- The underlying principle is as simple as this: The big get bigger and the small stay small, or get relatively smaller.
If knowing the underlying equation, predicting the outcome is often easy. However, reverse engineering the process, meaning deriving the equation based on the outcome, is often almost impossible.
- For example, knowing the mathematical rule for a series of number, deriving the subsequent numbers is extremely easy. The reverse, however, is often extremely difficult.
- The researcher P. C. Wason presented subjects with the three-number sequence 2, 4, 6 and asked them to try to guess the rule generating it. The subject had to present other three-number sequences based on the rule they had in their mind and wanted to test. The experimenter would answer with “yes” or “no” in regard to the consistency with the actual rule. Once the subjects were confident with their rule, they would formulate it. It turns out that the actual rule was simply “numbers in ascending order”. Very few subjects got this right since everybody tried to confirm their rule as opposed to falsifying it. Having their theory in mind, all the subjects were trying to find confirming evidence.
- Note the similarities of this research with how we make sense of history. We tend to assume that history follows a certain logic and that, in theory, we should be able to forecast it. However, all we see are the events, never the rules, while still trying to derive overarching theories based on this.
We systematically overestimate the effects of both positive and negative future events on our lives. This tendency is called “anticipated utility” by Daniel Kahneman and “affective forecasting” by Dan Gilbert.
- The problems seems to be that we don’t pay attention to our past experiences and are unable to learn from them.
- Examples can be found everywhere. We assume the next promotion will change our life. We are afraid that things will never get back to normal after loosing a close relative. We believe if we get to build our dream house, we will be happy forever. And so on.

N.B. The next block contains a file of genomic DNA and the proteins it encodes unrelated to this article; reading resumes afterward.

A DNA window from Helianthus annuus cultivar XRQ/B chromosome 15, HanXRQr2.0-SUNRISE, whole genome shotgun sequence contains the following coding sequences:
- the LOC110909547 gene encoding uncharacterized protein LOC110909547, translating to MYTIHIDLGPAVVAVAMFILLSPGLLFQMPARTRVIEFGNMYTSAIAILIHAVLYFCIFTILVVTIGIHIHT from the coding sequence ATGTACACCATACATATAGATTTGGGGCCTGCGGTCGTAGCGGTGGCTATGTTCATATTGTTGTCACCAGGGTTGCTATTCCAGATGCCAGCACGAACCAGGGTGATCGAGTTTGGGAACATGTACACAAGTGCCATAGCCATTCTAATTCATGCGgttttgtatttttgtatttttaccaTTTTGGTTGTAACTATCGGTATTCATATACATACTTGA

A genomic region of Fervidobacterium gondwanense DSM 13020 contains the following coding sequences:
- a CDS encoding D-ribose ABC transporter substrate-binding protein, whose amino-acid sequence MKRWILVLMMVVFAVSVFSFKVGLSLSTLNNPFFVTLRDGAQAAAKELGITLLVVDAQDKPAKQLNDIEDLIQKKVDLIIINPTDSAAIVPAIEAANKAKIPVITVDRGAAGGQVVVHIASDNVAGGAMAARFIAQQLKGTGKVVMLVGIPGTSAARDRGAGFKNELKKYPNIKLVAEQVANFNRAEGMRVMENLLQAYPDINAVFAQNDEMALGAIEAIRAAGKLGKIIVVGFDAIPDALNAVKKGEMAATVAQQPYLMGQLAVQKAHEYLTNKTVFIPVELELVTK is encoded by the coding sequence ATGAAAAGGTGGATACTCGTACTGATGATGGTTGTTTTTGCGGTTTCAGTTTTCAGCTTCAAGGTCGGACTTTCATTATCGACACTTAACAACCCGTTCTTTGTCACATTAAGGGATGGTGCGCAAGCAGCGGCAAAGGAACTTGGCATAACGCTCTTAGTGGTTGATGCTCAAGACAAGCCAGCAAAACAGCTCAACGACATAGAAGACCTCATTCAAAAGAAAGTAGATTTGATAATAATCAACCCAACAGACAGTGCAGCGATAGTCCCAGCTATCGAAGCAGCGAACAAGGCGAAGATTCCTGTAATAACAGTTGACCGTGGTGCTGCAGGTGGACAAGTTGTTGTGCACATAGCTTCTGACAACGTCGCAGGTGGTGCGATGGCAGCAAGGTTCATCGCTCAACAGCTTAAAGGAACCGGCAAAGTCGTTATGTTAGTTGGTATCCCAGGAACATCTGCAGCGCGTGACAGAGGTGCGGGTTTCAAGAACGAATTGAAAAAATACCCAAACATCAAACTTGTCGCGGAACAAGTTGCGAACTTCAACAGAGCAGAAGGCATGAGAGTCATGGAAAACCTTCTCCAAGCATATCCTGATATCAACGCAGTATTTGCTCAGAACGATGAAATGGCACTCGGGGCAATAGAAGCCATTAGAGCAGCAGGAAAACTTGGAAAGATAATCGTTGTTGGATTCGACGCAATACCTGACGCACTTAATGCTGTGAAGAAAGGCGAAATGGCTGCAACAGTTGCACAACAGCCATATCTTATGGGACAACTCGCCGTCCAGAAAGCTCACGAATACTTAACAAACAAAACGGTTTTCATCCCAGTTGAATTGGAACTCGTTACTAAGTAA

- Unfortunately, this is not how we human beings work. Being the survival-driven social animals that we are, we are trained to quickly adapt to new circumstances and constantly developing new goals and desires to strive towards.
- In scientific terms this characteristic is referred to as hedonic adaptation and describes the process of humans to constantly adapt to the status quo and to not judge our current state in absolute terms but instead to only perceive relative changes.
- One of the most cited pieces of research in this domain is a study from 1978 where researchers interviewed two very different groups about their happiness – recent winners of the Illinois State Lottery and recent victims of catastrophic accidents, who were now paraplegic or quadriplegic. The participants were asked how much pleasure they derived from everyday activities such as chatting with a friend or laughing at a joke.
- When the researchers analysed their results, they found that the recent accident victims reported gaining more happiness from these everyday pleasures than the lottery winners. And even though the lottery winners reported more present happiness than the accident victims (4 out of 5 as compared to 2.96) the authors concluded that “the paraplegic rating of present happiness is still above the midpoint of the scale and the accident victims did not appear nearly as unhappy as might have been expected.”
Round-trip fallacy describes the confusion of absence of evidence for evidence of absence.
- When examining a patient for cancer, the doctor can share the negative results but saying we couldn’t find any evidence of cancer. The acronym used in the medical literature is NED, which stands for No Evidence of Disease. What the doctor can’t say is we found evidence for no cancer. There is no such thing as END, Evidence of No Disease.
- One example of the round-trip fallacy can be found when looking at the case of mothers’ milk in the 1960s. Doctors looked down at mothers’ milk as something that could be equally well replicated by their laboratories. Unfortunately, they missed the many useful components of mothers’ milk that are crucial for the development of an infant. A simple confusion of absence of evidence of the benefits of mothers’ milk with evidence of absence of the benefits.
- Those infants who were not breast-fed had an increased risk of a number of health problems, including a higher likelihood of developing certain types of cancer. Furthermore, benefits to mothers who breast-feed were also not taken into consideration, such as a reduction in the risk of breast cancer.
- What this teaches us once again is that we know with a lot more confidence when we are wrong (i.e. falsification) then when we are right (confirmation).